Ill-health and deprivation: How we can address health inequalities in left behind neighbourhoods
We have long known that the health of people living in deprived areas is worse than the national average. But this raises important questions, such as how big is the gap? Is it narrowing or growing over time? Are some deprived places worse off than others? And how do health inequalities affect economic performance?
In this article, from Policy@Manchester's Power in Place publication, Dr Luke Munford our NIHR Applied Research Collaboration Greater Manchester (ARC-GM) Deputy Lead for Economic Sustainability, looks at those disparities in greater detail.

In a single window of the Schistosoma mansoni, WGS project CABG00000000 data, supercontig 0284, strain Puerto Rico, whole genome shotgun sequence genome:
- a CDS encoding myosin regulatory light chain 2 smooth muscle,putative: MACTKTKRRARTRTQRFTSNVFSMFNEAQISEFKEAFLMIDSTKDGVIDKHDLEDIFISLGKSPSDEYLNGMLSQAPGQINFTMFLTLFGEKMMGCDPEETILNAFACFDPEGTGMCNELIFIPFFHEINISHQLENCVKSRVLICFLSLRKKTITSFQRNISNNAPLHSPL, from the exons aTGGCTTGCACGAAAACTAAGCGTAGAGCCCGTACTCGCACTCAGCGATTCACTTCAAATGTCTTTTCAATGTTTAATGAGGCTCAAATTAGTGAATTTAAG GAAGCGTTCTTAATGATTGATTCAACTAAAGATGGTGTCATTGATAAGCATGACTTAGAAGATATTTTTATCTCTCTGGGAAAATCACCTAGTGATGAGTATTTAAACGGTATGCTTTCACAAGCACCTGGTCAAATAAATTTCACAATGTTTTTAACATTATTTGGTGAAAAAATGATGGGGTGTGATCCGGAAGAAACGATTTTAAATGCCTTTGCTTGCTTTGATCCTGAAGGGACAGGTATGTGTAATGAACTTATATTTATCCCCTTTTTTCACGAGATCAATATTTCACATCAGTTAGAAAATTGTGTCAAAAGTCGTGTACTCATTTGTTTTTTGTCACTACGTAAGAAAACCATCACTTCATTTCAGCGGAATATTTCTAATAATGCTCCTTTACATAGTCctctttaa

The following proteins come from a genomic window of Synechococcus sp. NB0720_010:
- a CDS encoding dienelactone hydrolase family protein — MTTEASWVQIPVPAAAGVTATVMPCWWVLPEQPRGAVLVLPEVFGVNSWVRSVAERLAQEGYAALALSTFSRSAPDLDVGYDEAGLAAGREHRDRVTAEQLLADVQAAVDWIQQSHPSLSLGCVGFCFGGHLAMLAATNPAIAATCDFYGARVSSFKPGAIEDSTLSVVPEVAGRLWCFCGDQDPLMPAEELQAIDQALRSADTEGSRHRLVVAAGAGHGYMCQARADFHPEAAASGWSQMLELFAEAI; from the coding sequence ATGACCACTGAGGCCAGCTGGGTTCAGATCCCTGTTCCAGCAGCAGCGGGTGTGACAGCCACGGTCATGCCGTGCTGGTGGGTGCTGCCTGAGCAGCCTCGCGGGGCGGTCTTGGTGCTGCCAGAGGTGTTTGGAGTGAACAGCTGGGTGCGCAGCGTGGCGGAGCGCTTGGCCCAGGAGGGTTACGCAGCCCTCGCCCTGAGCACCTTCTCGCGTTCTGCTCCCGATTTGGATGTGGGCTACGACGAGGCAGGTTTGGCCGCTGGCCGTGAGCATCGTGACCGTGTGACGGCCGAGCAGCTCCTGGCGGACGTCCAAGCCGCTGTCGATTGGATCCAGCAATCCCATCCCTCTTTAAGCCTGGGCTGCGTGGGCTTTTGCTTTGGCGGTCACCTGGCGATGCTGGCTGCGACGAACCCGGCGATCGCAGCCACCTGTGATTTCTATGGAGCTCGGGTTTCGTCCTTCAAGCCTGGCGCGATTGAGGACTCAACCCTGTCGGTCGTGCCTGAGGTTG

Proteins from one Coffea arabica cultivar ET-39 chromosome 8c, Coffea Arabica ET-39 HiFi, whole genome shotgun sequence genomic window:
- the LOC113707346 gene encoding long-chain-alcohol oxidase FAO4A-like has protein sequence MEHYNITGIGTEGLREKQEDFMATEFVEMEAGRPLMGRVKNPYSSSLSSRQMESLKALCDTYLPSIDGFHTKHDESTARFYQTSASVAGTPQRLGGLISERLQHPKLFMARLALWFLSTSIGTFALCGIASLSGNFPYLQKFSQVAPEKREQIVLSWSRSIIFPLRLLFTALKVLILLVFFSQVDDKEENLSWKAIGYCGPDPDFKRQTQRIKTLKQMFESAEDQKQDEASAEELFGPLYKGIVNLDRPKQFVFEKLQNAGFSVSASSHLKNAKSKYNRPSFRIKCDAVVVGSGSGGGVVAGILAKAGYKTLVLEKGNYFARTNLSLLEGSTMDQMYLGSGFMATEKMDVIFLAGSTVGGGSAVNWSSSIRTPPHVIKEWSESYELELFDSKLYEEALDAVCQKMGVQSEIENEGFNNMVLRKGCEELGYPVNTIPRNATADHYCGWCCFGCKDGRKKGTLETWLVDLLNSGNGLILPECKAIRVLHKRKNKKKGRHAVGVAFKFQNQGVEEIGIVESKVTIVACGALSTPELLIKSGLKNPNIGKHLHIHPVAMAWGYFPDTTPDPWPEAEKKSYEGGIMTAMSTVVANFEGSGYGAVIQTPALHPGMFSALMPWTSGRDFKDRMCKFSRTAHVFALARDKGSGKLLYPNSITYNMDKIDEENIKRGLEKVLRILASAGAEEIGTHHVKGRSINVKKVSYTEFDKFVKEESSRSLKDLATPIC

- Men and women living in left behind neighbourhoods live, respectively, 3.7 years and 3 years fewer than average. This gap in life expectancy has been widening.
- Tackling these health disparities will not only improve the lives of millions of citizens, it will also bring significant savings to the taxpayer.
- The Levelling Up strategy must include a strand on reducing spatial health disparities through targeting multiple neighbourhood, community and healthcare factors.
You can access the full blog from the Policy@Manchester site here